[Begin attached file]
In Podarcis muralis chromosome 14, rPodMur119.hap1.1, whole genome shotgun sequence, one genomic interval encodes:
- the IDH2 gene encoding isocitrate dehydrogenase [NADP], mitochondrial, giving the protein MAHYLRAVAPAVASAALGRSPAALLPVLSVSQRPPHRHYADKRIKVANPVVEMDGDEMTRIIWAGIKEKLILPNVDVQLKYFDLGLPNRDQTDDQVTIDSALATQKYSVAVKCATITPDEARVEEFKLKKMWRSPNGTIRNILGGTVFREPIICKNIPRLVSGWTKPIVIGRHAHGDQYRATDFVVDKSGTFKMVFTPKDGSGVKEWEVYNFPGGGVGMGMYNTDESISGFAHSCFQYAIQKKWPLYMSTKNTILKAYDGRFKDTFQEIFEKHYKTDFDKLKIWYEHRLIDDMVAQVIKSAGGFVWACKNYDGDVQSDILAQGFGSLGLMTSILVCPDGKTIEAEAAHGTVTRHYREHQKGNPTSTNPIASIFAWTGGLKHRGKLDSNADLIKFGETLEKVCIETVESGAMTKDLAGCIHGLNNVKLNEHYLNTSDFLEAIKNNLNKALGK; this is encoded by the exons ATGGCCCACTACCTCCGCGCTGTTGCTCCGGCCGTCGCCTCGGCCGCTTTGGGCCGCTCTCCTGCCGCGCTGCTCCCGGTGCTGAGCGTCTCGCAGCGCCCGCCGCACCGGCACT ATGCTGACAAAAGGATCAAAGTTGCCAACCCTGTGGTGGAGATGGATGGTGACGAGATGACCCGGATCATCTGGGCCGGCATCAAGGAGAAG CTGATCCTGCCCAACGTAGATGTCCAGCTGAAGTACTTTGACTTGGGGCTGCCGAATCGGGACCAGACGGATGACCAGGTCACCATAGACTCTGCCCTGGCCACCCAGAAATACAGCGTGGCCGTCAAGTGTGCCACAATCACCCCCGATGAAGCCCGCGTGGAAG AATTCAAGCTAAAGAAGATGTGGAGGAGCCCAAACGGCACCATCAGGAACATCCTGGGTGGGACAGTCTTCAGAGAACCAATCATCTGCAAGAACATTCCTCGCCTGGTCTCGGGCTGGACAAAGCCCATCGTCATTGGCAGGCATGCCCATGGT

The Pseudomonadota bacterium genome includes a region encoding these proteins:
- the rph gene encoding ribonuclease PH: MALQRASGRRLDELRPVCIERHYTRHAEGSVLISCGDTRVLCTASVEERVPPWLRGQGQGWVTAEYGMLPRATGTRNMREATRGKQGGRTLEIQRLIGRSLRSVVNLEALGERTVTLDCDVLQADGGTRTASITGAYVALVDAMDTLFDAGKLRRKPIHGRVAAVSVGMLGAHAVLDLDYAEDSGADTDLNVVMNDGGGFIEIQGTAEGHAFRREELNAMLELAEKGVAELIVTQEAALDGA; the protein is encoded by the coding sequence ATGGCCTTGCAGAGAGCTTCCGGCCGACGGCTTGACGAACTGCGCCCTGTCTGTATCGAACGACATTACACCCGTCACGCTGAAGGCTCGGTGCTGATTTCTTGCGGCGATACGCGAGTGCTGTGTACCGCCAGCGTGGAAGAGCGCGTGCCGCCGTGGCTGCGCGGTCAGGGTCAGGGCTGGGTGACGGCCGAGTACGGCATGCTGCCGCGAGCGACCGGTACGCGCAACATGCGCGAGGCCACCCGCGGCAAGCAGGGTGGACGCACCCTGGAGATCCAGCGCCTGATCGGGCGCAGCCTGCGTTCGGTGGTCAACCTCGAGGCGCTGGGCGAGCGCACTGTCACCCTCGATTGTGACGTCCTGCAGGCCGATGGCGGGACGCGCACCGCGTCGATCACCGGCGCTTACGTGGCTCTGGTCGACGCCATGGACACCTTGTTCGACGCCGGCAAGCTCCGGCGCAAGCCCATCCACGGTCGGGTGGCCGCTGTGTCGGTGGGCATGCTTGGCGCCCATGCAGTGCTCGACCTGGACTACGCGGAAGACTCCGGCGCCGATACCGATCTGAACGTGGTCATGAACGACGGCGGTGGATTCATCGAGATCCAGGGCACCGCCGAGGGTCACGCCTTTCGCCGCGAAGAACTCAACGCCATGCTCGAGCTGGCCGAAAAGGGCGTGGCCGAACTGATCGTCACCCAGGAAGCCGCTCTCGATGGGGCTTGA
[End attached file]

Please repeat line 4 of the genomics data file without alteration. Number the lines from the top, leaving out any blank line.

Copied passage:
- the rph gene encoding ribonuclease PH: MALQRASGRRLDELRPVCIERHYTRHAEGSVLISCGDTRVLCTASVEERVPPWLRGQGQGWVTAEYGMLPRATGTRNMREATRGKQGGRTLEIQRLIGRSLRSVVNLEALGERTVTLDCDVLQADGGTRTASITGAYVALVDAMDTLFDAGKLRRKPIHGRVAAVSVGMLGAHAVLDLDYAEDSGADTDLNVVMNDGGGFIEIQGTAEGHAFRREELNAMLELAEKGVAELIVTQEAALDGA; the protein is encoded by the coding sequence ATGGCCTTGCAGAGAGCTTCCGGCCGACGGCTTGACGAACTGCGCCCTGTCTGTATCGAACGACATTACACCCGTCACGCTGAAGGCTCGGTGCTGATTTCTTGCGGCGATACGCGAGTGCTGTGTACCGCCAGCGTGGAAGAGCGCGTGCCGCCGTGGCTGCGCGGTCAGGGTCAGGGCTGGGTGACGGCCGAGTACGGCATGCTGCCGCGAGCGACCGGTACGCGCAACATGCGCGAGGCCACCCGCGGCAAGCAGGGTGGACGCACCCTGGAGATCCAGCGCCTGATCGGGCGCAGCCTGCGTTCGGTGGTCAACCTCGAGGCGCTGGGCGAGCGCACTGTCACCCTCGATTGTGACGTCCTGCAGGCCGATGGCGGGACGCGCACCGCGTCGATCACCGGCGCTTACGTGGCTCTGGTCGACGCCATGGACACCTTGTTCGACGCCGGCAAGCTCCGGCGCAAGCCCATCCACGGTCGGGTGGCCGCTGTGTCGGTGGGCATGCTTGGCGCCCATGCAGTGCTCGACCTGGACTACGCGGAAGACTCCGGCGCCGATACCGATCTGAACGTGGTCATGAACGACGGCGGTGGATTCATCGAGATCCAGGGCACCGCCGAGGGTCACGCCTTTCGCCGCGAAGAACTCAACGCCATGCTCGAGCTGGCCGAAAAGGGCGTGGCCGAACTGATCGTCACCCAGGAAGCCGCTCTCGATGGGGCTTGA